Standard & Poor's Ratings Services said it raised its long-term and underlying rating on Littlefield, Texas' general obligation debt from B to BB.
The outlook is stable.
"The upgrade reflects the city's implementation of several revenue enhancement measures and expenditure cuts that have improved its financial position and ability to meet its long-term debt obligations," explained Standard & Poor's credit analyst Omar Tabani.
The rating reflects the city's: revenue enhancement measures to handle the fiscal stress arising from the vacancy of the Bill Clayton Detention Center (BCDC); historically weak, albeit improving, general fund reserves; and limited local economy and property tax base.
In 2000 and 2001, Littlefield issued roughly $10 million in certificates of obligation to finance the construction of the BCDC. The city intended to repay the certificates with revenues generated by the facility, which has been vacant since 2009 after the expiration and nonrenewal of several contracts.
"The detention center's vacancy and subsequent lack of revenue placed fiscal stress on the city," added Tabani, "resulting in a depletion of available cash in its BCDC fund to make debt service payments, and culminating in a draw on its debt service reserve fund to make its August 2010 debt service payment."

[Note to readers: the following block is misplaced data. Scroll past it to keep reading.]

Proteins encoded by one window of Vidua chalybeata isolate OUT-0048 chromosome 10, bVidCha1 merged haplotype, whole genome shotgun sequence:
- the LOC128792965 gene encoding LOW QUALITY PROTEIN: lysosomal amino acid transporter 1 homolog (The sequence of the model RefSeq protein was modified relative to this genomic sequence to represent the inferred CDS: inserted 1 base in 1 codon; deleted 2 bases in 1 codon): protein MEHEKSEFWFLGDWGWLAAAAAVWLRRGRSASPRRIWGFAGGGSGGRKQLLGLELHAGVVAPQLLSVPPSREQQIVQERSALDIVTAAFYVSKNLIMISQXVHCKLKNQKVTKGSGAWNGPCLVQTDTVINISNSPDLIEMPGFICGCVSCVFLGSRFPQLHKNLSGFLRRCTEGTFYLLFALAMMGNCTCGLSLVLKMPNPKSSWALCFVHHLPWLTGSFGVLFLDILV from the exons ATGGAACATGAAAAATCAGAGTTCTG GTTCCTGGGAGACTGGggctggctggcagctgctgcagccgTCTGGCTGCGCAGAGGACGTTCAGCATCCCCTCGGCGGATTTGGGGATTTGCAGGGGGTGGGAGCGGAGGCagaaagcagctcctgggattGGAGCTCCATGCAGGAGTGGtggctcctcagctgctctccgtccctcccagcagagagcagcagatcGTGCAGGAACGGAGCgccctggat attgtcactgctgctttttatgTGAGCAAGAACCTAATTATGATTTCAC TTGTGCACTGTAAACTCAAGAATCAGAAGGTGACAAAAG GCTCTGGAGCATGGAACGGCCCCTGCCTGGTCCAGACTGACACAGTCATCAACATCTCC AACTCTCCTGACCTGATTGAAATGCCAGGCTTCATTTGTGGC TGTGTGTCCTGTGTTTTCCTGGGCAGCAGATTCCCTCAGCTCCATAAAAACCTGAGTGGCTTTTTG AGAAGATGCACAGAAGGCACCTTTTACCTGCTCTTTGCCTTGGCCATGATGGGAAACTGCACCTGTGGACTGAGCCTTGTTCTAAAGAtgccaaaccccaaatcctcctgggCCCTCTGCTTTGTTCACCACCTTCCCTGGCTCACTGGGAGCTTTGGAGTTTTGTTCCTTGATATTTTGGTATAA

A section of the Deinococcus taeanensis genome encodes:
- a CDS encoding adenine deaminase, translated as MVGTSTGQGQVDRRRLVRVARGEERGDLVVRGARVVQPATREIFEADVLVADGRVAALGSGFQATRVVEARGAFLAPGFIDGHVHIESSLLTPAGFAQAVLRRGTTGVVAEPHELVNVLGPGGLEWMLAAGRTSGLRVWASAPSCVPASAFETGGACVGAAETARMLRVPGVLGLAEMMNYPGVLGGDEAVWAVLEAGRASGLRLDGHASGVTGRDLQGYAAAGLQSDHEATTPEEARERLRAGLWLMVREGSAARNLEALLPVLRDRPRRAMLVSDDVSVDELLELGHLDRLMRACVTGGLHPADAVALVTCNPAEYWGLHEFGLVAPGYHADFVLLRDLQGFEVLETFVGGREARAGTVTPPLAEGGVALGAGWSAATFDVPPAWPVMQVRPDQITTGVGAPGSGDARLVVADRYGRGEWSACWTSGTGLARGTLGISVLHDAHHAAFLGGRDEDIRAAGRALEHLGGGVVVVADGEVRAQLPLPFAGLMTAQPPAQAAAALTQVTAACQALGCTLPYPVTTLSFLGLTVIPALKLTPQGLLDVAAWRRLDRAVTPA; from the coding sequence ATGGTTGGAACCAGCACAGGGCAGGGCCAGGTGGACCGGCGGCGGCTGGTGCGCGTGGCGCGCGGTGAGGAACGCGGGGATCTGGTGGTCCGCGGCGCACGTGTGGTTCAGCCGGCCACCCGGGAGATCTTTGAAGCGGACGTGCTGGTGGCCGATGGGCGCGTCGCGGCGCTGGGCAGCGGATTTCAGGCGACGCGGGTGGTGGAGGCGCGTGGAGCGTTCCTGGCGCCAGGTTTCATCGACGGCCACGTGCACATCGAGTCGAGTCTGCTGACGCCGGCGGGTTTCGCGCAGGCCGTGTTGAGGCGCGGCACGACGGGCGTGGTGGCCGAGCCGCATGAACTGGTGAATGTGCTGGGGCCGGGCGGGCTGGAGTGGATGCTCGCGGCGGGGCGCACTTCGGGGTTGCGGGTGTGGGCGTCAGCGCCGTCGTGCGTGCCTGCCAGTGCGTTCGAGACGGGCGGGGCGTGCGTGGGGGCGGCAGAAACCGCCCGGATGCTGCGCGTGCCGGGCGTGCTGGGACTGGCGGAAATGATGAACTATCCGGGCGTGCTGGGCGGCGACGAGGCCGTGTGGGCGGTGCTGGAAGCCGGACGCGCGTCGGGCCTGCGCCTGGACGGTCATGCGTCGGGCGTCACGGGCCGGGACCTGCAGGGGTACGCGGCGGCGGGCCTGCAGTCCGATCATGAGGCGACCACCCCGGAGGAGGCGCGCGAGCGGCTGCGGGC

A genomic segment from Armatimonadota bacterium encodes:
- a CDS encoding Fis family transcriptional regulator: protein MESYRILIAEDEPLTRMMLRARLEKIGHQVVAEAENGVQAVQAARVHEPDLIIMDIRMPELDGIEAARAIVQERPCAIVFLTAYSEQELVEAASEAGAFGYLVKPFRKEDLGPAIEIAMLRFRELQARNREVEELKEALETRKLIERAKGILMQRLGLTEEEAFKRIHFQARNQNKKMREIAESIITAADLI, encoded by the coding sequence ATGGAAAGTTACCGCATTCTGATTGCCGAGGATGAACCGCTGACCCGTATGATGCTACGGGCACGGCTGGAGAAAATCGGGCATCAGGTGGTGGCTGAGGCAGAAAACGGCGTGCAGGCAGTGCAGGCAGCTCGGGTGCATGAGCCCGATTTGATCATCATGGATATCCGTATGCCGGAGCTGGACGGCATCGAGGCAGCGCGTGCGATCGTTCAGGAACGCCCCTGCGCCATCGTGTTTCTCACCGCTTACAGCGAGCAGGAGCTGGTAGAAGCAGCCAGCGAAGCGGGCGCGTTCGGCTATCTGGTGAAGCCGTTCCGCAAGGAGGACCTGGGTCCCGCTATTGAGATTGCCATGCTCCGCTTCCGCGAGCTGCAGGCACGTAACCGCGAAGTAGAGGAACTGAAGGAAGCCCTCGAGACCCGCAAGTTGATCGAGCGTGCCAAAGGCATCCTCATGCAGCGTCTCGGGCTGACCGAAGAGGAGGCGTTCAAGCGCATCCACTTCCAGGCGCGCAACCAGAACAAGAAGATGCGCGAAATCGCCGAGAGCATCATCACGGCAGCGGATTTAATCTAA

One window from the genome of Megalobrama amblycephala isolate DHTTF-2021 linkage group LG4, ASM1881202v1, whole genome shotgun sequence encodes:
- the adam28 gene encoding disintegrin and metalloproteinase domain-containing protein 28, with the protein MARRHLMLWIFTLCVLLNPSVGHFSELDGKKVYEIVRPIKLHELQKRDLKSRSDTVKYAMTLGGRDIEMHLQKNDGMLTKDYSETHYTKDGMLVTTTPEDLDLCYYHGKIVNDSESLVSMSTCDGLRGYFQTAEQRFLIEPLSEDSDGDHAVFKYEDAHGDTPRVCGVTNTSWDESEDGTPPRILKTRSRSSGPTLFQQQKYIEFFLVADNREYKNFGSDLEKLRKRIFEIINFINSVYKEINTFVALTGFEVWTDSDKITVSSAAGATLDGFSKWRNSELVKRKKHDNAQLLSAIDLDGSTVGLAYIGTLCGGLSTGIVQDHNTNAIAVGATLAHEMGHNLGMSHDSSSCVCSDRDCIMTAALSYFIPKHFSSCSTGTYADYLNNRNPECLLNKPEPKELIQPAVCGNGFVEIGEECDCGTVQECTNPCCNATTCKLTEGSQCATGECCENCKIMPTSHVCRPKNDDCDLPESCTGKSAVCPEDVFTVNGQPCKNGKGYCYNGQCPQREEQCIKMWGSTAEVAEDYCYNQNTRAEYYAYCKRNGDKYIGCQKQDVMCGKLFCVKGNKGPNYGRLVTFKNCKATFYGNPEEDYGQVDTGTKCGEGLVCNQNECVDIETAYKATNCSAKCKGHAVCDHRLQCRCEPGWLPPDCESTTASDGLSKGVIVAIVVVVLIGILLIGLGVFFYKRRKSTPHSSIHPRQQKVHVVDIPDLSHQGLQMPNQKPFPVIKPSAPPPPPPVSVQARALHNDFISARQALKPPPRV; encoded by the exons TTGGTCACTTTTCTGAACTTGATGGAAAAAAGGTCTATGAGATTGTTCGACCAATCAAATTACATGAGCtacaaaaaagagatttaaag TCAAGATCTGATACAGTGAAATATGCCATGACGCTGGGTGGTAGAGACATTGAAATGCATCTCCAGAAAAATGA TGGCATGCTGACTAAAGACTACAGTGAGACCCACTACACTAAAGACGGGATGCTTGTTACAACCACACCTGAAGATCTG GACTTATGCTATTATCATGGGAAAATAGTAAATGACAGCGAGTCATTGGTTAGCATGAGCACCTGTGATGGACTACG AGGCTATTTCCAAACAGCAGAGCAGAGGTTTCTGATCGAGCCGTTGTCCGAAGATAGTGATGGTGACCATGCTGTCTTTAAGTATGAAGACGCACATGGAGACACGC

Littlefield, with a population estimate of 6,372, is the seat of Lamb County, 35 miles northwest of Lubbock.
"The stable outlook reflects our opinion that the revenue enhancement measures and expenditure cuts Littlefield enacted will likely allow it maintain its financial position and pay debt service on BCDC-related debt while the facility remains vacant," said Tabani.